A Space Race, But On Russia's Terms

America's dependence on Russian-made rockets is a real worry.

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Energomash company employees stand near RD-180 engines prepared for shipment to the United States in a shop at the Energomash, leading Russian rocket engine company, in Moscow, Thursday, June 6, 2002. Energomash and U.S. company Pratt & Whitney have created a joint venture to build and test the RD-180 engine. The engine has successfully flown twice as the first stage engine of Lockheed Martin's Atlas 3 rocket.

In order to maintain its space superiority, the United States currently relies on Russian technology – so much so, in fact, that every once in a while American claims to space superiority seem rather hollow. This state of affairs has been brought into sharp focus in recent weeks.

On August 27, the Kremlin's English-language television channel, Russia Today, reported that the Security Council of the Russian Federation was considering an export ban of the venerable RD-180 rocket engine. This engine is sold exclusively to the U.S. launch firm United Launch Alliance to power its Atlas V rocket. The vehicle is considered by many industry insiders, analysts and casual observers to be the workhorse of the U.S. Launch fleet, and is regularly contracted to lift NASA, National Reconnaissance Office and United States Air Force payloads into orbit.

The Russian decision, therefore, would be potentially disastrous from a national security standpoint. Losing the RD-180 would have a serious effect on the United States' ability to access space, thereby impacting everything from military communications and control to the intelligence and commercial satellites enabling the United States to effectively pursue and protect its interests on the world stage.

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For the moment, there is little reason to believe that Moscow's deliberations are serious. There is no demand for the RD-180 domestically. Russia's NPO Energomash, one of their older and more experienced engine design and production houses, currently manufactures the RD-180 purely for export. In other words, demand for the RD-180 comes only from ULA and other American launch firms. For this reason, it is hard to imagine that the export ban will come in to effect.  It would make little sense for the Russians to initiate an export ban, as it would be detrimental to NPO Energomash.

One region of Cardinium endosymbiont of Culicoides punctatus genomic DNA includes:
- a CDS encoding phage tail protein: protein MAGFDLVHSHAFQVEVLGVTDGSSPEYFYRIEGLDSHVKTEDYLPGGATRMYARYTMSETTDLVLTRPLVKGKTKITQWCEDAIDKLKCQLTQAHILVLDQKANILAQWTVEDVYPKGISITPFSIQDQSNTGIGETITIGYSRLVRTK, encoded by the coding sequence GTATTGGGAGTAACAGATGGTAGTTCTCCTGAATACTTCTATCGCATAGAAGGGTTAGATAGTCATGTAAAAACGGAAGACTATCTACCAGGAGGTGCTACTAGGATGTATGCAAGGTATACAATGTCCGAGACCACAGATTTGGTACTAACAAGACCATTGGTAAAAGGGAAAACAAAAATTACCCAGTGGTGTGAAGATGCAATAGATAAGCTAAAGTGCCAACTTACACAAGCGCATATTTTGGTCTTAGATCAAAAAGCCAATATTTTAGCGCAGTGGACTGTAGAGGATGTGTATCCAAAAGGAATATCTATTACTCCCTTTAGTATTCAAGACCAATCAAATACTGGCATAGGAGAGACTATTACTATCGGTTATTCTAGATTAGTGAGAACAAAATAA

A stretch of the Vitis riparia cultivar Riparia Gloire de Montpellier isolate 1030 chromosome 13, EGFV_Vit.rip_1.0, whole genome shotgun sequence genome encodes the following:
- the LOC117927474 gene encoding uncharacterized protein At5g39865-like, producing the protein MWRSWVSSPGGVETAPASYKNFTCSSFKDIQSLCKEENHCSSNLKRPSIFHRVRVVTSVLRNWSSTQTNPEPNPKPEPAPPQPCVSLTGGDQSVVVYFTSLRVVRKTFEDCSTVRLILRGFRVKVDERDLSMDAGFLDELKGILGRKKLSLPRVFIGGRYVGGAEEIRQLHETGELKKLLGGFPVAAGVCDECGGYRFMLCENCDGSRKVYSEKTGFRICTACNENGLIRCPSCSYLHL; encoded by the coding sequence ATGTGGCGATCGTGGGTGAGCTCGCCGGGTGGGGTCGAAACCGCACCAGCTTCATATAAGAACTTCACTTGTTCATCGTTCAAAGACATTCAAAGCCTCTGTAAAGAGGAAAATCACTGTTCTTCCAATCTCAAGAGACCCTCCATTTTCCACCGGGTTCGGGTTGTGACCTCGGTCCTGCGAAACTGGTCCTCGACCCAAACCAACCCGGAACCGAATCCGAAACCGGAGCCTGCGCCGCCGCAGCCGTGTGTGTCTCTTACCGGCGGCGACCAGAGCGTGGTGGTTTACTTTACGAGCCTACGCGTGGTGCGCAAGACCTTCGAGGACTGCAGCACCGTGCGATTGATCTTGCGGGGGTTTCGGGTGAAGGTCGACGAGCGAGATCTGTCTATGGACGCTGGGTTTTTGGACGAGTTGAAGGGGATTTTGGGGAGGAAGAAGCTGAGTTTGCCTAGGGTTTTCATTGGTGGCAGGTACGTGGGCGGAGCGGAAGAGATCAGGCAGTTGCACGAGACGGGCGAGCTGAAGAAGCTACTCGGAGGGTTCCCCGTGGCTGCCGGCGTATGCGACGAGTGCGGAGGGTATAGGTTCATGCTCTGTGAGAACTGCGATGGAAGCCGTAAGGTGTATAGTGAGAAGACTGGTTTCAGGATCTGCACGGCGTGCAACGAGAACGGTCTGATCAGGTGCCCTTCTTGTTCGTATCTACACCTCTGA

The noises out of the Kremlin are nonetheless significant, intended as they are to remind the United States that it maintains its access to space at Russia's pleasure. It's a reminder worth heeding. In the aerospace industry, politics has often trumped cooperation, and this could very well be the case today – a reflection of the sorry state of bilateral ties between Moscow and Washington that prevails currently.

Or it could be more. Putin's Russia has made military modernization an important domestic priority, and the country's space sector looks to be one of the beneficiaries. Earlier this year, Putin pledged nearly $60 billion for his nation's civil space program. This funding bump is intended to buy Russia a new Cosmodrome, Vostochny, located in Russia's Far East, as well as bring the new Angara rocket to full service, replacing the aging Soyuz. As a result, Russia may soon find itself with a resurgent space program, opening up the possibility for domestic demand for the RD-180 (or similar) engines – demand that would mitigate the effects of NPO Energomash's financial dependence on the American civil, intelligence and military space programs.

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The larger issue here is American dependency. Even if the positive spirit of bilateral cooperation in space survives the current, tumultuous state of U.S.-Russian relations, we must consider the fact that Russia is not a stable country. Were the Russian Federation to once more fall in to disarray, as it has in the past, there is no reason to believe the American launch industry would be able to count on the RD-180 any longer.

Thus, for Washington, now reconsidering the feasibility of a real "reset" in relations with Moscow, the suddenly-uncertain future of the RD-180 should provide a wake-up call about the current, sorry state of American space power – and of the dependencies which currently drive it, with deleterious effects for U.S. national security.

Matthew Bodner is researcher at the American Foreign Policy Council in Washington, DC.

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